I was very happy to meet my friend and we’ll be sure to get together in the future. It’s amazing how easily one picks up a familiar tone in conversation with an old friend. Nevertheless, I also found out how separate our trajectories were when he asked about my marriage. Was I married to a man or to a woman?

[Editorial note – at this moment my delightful wife inserted herself between myself and the computer and glanced with a critical eye over the creative process, while beguiling me with her feminine charms, as Calvin’s friend Hobbes once eloquently put it.] 

They were strange meetings, one after the other. Two old friends, two very different trajectories, with myself in the middle. I have never seriously considered either the Catholic priesthood or a homosexual lifestyle. Obviously, when I was single the priesthood was always a possible life choice, with some attractions, practical and spiritual. Conversely, the gay life never had any appeal to me (Brenda and I usually flee the city during the Gay Pride festival), but I suppose I could theoretically have become ‘secular’ as so many people have.

I used to feel a bit sad to be excluded from more or less developed career and/or lifestyle paths, be they in the Church or elsewhere. Even now, as a married couple, our lifestyle and convictions are still uncommon. But it is clear that this life is where I belong – and, thankfully, it still allows for visits to second-hand bookstores and unexpected encounters. Under the guidance of God whose designs we cannot see, but only feel along the way, step by step.

09 August 2012

Home again - back in the middle of all the craziness

My best quote from our trip was probably said after we got home. We arrived at Amsterdam Centraal Station at around five in the evening on Sunday. It was busy - full of tourists and visitors - people arriving and searching where they would go, people rushing to catch trains, and everybody in between. What a difference from the peaceful bike ride through the  polder that we'd just had a couple of hours before!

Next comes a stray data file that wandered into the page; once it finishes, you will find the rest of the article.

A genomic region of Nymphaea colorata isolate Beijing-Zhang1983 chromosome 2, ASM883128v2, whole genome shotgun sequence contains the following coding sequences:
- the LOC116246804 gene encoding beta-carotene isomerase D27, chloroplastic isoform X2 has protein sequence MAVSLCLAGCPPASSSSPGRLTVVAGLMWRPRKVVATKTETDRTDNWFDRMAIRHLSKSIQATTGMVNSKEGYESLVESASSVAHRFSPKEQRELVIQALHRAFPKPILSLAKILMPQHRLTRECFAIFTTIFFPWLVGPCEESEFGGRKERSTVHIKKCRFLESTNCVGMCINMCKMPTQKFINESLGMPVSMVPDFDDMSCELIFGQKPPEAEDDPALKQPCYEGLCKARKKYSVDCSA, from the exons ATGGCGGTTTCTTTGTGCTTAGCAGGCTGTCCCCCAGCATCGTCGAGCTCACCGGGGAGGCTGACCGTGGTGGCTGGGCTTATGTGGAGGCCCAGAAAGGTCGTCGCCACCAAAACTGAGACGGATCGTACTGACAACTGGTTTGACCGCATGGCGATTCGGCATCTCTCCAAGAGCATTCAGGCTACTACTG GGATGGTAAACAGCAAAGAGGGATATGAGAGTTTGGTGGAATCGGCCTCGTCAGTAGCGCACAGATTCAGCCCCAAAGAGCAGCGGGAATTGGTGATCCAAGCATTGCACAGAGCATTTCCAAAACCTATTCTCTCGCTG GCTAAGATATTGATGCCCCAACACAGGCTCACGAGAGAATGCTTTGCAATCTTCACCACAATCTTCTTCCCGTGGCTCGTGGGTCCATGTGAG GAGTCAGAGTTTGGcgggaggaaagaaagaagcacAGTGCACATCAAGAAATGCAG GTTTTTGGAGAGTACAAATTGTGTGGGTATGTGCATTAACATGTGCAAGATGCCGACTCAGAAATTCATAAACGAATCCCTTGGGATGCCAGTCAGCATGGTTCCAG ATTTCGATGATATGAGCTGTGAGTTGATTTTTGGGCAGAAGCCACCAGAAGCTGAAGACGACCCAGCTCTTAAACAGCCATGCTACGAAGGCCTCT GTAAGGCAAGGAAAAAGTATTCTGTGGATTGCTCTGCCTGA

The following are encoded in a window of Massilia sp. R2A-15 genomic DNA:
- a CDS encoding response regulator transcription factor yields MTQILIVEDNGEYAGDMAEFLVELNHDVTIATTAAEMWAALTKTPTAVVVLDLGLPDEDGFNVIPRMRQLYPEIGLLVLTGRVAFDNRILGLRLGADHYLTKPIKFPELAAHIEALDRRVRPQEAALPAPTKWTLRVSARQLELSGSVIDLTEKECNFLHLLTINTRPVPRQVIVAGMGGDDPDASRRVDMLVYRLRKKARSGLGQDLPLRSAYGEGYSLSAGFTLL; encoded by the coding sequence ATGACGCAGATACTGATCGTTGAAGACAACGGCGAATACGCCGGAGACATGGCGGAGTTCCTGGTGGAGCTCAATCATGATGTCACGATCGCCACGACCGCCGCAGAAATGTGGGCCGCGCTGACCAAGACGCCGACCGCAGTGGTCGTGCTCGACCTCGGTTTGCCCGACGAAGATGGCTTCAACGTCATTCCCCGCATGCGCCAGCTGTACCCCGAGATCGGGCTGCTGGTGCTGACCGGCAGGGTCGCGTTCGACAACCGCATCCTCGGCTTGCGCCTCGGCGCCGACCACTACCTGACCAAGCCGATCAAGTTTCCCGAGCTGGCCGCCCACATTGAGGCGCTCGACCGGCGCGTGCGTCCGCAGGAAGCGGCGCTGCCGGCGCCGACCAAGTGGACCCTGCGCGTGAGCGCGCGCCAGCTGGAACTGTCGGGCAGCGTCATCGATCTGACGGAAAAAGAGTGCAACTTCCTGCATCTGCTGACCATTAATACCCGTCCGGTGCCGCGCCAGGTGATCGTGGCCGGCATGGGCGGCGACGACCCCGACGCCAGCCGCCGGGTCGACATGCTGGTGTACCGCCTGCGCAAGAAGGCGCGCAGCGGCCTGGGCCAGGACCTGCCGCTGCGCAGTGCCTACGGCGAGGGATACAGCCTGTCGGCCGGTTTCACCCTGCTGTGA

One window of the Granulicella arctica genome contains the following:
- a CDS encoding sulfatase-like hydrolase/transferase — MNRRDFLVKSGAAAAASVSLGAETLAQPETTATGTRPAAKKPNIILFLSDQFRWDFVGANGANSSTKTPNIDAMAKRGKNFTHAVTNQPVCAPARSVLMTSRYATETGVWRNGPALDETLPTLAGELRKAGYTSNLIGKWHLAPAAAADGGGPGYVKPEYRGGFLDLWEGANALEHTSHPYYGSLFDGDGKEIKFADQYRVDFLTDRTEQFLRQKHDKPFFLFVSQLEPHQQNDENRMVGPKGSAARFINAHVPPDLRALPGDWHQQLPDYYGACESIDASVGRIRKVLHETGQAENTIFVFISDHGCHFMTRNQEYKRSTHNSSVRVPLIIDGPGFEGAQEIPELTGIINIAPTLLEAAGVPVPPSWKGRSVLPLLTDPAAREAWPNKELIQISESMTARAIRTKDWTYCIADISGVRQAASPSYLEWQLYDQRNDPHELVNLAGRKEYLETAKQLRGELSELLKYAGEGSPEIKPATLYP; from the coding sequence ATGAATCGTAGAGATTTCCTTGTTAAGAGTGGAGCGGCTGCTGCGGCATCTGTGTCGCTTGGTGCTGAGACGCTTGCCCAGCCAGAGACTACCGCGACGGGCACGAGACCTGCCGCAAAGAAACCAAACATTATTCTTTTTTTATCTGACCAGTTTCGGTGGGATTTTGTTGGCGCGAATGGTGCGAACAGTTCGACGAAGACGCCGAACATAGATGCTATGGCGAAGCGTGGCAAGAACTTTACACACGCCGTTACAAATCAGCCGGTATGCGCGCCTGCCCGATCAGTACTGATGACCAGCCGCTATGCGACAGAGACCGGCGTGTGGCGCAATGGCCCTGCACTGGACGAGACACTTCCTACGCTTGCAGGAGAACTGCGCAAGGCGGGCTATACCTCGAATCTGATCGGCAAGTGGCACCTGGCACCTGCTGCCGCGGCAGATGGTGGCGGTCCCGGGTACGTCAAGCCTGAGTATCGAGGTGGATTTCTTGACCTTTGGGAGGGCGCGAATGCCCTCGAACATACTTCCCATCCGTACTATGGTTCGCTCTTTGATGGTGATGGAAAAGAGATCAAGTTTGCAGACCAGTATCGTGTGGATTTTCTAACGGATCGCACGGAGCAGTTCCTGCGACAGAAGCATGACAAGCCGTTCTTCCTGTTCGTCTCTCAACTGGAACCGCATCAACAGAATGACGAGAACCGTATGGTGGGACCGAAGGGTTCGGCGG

We came home, ate supper, tried out our new boardgame (an extension to Ticket-to-Ride), and finally went to bed. At no time did the noise from outside of the window really disappear. Lying in bed, we joked about the contrast between our home on an Amsterdam canal and the quietness of the hotel we'd just visited in the countryside. Acch, home again amidst all the crazies. But, as I pointed out, at least they're our crazies.

After all, we're in the middle of our neighbours: whether it be the people in this house that we know, the new neighbours next door, the women that I visit who work behind the windows, or the homeless who stop by for coffee. And even if I groan when I think of tourists in general, it's good to be home again amidst neighbours and people we care about, no matter how crazy they might be!

08 August 2012

the multi-functionality of a partner

Last week, Matthijs and I headed out on vacation for a few days (a visit to a friend in Munster, an exhibition in Dusseldorf, rest and relaxation in Nijmegen [Berg en Dal]). It was lovely - we saw a lot, got to walk and bike around tons, and generally enjoyed spending time with each other - and perhaps there will even be photos here (or on Facebook) in the near future.

Matthijs wins for having the best line of the vacation. As I was placing my tickets in his shirt pocket, he made a wry comment about how multi-functional partners can be. And I agreed with him completely (and for the rest of the trip continued to place tickets in his pocket). Considering how much Matthijs and I delight in each other's company in so many different ways, the concept of multi-functional captures that ideal well. However, "pack-horse" is probably not a function I should emphasize too much, otherwise I'll have to carry more of the luggage on our next trip!